Arab League chief decries Turkish and Iranian ‘recklessness’

Ahmed Aboul Gheit in an interview with The Arab Weekly: Trump’s “Deal of the Century” will not constitute a starting point for the new US administration.
Wednesday 02/12/2020
The secretary general of the Arab League talks to the Arab Weekly.
The secretary general of the Arab League talks to the Arab Weekly.

CAIRO--The Arab Weekly met with Arab League Secretary-General Ahmed Aboul Gheit to sound out his views on numerous regional issues and what the League’s role is in addressing them.

We sat down with Aboul Gheit at the Arab League’s headquarters in Cairo, a day after his meeting November 29 with Palestinian President Mahmoud Abbas (Abu Mazen) in the city. It was only natural to ask him about that meeting.

Aboul Gheit said, “There was a dire need for this meeting in light of the results of the US elections, and to hear Abu Mazen’s views regarding relations with Israel, the fate of the inter-Palestinian reconciliation, and the impact of the regional situation on the Palestinian issue, because the presence of a new US administration opens the way for Washington to play a more positive role in the peace process, and for pursuing the implementation of the two-state solution.”

Regarding outgoing US President Donald Trump’s “Deal of the Century,” he said, “In my view, the plan adopted and proposed by the departing administration will not constitute a starting point for the new administration in dealing with the file of the peace process between the Palestinians and the Israelis.”

Secretary General of the Arab League Ahmed Aboul Gheit at the Munich Security Conference on 17 February 2019. (DPA)

He pointed out that “Biden seems closer to the traditional American diplomatic and institutional methods, which has worked for decades to sponsor a peace process based on the two-state vision, ending the Israeli occupation of Palestinian lands, and not on legitimising (Israeli) settlements.”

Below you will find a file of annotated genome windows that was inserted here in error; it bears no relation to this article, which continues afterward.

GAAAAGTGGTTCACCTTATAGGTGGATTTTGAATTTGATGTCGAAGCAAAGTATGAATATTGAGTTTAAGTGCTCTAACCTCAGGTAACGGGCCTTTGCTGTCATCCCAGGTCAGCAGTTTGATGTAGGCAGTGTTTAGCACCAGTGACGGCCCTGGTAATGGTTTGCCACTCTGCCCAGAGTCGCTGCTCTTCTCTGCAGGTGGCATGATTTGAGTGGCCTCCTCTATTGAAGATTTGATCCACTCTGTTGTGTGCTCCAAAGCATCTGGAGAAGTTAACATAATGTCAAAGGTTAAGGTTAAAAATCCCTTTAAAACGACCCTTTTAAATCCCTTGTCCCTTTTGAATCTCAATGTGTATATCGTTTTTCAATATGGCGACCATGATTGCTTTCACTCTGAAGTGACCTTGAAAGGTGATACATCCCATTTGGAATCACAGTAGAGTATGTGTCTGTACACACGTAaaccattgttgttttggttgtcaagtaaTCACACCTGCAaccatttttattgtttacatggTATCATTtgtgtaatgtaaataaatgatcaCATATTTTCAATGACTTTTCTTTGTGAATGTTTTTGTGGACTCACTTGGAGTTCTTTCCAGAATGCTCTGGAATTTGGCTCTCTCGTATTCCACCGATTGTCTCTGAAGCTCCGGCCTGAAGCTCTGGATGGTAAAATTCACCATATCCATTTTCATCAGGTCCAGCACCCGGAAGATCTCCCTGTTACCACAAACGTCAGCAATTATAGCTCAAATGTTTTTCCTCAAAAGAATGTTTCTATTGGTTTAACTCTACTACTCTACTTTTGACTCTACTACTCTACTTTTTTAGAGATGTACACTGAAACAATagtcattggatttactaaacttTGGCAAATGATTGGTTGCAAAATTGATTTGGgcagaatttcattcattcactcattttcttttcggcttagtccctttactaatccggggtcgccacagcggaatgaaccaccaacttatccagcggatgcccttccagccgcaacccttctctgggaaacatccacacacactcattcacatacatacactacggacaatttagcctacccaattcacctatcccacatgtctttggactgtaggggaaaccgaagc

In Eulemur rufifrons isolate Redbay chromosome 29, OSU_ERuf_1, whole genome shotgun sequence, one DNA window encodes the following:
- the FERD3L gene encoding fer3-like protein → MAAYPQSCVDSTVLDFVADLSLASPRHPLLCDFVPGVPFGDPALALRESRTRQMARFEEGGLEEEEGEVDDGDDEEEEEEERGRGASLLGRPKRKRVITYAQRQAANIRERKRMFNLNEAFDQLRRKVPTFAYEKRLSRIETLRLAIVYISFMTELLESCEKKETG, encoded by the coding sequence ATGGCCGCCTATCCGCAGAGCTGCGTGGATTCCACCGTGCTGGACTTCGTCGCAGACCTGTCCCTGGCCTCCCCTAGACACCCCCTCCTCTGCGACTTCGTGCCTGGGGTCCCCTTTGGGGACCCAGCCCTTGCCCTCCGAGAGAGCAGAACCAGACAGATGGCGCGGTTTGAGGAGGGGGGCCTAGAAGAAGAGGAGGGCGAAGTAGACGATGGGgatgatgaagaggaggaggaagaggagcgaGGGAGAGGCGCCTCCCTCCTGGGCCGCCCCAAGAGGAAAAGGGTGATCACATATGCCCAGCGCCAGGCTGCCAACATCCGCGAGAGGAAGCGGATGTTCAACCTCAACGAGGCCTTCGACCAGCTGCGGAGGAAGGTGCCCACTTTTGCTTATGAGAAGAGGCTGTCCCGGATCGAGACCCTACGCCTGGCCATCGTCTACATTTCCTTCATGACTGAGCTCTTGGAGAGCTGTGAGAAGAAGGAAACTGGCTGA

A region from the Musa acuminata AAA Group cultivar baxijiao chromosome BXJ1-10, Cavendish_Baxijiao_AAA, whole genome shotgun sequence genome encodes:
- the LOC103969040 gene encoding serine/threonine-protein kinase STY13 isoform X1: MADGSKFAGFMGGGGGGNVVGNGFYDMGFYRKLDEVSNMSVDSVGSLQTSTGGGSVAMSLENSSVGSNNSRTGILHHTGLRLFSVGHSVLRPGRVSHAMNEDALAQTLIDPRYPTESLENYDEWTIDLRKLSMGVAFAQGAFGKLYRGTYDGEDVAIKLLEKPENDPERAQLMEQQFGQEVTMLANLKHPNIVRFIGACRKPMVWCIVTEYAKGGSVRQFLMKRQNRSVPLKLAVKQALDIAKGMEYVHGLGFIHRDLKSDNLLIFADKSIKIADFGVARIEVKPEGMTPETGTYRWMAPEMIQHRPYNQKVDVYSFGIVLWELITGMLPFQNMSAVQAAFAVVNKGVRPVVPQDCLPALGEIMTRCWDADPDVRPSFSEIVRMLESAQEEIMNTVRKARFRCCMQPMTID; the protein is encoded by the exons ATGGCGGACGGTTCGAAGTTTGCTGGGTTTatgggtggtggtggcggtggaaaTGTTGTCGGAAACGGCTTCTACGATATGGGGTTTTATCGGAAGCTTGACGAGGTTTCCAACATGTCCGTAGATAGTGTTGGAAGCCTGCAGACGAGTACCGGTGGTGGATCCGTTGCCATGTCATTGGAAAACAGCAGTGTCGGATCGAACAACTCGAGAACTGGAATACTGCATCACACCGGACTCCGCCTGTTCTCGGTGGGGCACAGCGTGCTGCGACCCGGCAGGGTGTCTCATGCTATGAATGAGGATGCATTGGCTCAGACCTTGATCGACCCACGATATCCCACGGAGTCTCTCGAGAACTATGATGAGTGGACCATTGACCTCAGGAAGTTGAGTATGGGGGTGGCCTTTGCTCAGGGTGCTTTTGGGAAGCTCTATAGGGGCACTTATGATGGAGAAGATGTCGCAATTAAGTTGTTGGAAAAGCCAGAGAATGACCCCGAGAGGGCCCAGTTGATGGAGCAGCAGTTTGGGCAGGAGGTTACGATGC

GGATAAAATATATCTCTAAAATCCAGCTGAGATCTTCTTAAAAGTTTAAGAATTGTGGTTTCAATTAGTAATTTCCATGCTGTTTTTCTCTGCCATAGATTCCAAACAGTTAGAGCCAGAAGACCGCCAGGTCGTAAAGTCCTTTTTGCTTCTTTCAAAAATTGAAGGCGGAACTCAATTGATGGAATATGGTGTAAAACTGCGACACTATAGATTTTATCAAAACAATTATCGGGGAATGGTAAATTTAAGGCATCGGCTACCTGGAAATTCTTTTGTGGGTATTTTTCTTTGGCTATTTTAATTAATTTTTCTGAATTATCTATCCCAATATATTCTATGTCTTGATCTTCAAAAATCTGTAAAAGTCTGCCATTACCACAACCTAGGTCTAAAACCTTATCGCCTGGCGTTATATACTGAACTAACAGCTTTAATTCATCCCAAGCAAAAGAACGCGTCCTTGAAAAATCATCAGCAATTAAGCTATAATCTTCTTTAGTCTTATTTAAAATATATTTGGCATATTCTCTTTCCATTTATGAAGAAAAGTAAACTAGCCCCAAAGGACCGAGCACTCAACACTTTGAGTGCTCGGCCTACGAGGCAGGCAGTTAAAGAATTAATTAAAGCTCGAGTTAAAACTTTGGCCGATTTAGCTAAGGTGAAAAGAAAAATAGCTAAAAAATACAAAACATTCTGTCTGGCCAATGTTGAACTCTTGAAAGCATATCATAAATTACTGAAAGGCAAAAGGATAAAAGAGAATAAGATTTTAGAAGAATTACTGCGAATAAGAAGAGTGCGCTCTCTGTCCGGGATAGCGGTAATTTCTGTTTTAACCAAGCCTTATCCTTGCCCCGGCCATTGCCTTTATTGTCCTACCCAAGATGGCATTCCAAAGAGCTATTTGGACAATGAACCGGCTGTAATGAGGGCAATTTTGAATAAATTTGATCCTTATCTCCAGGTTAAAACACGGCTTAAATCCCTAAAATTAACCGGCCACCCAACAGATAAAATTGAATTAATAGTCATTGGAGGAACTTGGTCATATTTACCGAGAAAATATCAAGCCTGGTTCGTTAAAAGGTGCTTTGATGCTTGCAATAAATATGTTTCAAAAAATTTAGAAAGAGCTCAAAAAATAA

Regarding normalisation agreements between a number of Arab countries and Israel, Aboul Gheit said that “when we look at matters from a comprehensive angle, the general trend in the Arab world regarding the conflict with Israel proceeds towards a political settlement, and has been progressing in that direction at a varying pace since after the 1973 war and up to the Arab peace initiative proposed by Saudi Arabia at the 2002 Beirut Summit. What we have witnessed in the past forty years was the continuation of the Israeli occupation of Arab lands and the continuation of military confrontations, violence and resistance in various waves with ups and downs.”

Regarding the role of Iran and Turkey in the region, Aboul Gheit said, “Iran and Turkey, in addition to Israel, have had, for the past decade, goals and interests that they want to achieve in the Arab region, and we have witnessed a kind of political recklessness on the part of Turkey and Iran, which have shown their opportunism and desire to attack what they imagined to be gains for them due to the chaos that befell some countries in the region since 2011.”

He explained that “the Turkish interventions have become more and more reckless with time. The Turks are now present in more than one theatre in our region, and they are practicing something like a plan for total hegemony with ideological, military and economic dimensions.” Aboul Gheit thinks that the new US administration should pay attention to the risks involved in Ankara’s policies, because these policies are based on “nourishing turmoil and instability in the region.”

Optimism about a solution to the Libyan crisis

The Arab Weekly asked Aboul Gheit about the significance of international efforts to forge a settlement in Libya.

He said, “There is indeed a great political and diplomatic movement to resolve the crisis and reach an integrated settlement in Libya, where the situation is very complex and complicated, with its political, military, security and economic dimensions. We have always emphasised that a military solution to the crisis was not possible, and that the settlement must be purely Libyan and purely national, according to inclusive foundations that the Libyans themselves agree upon in a way that preserves the territorial integrity and sovereignty of the state and away from any external interference in its various forms and manifestations.”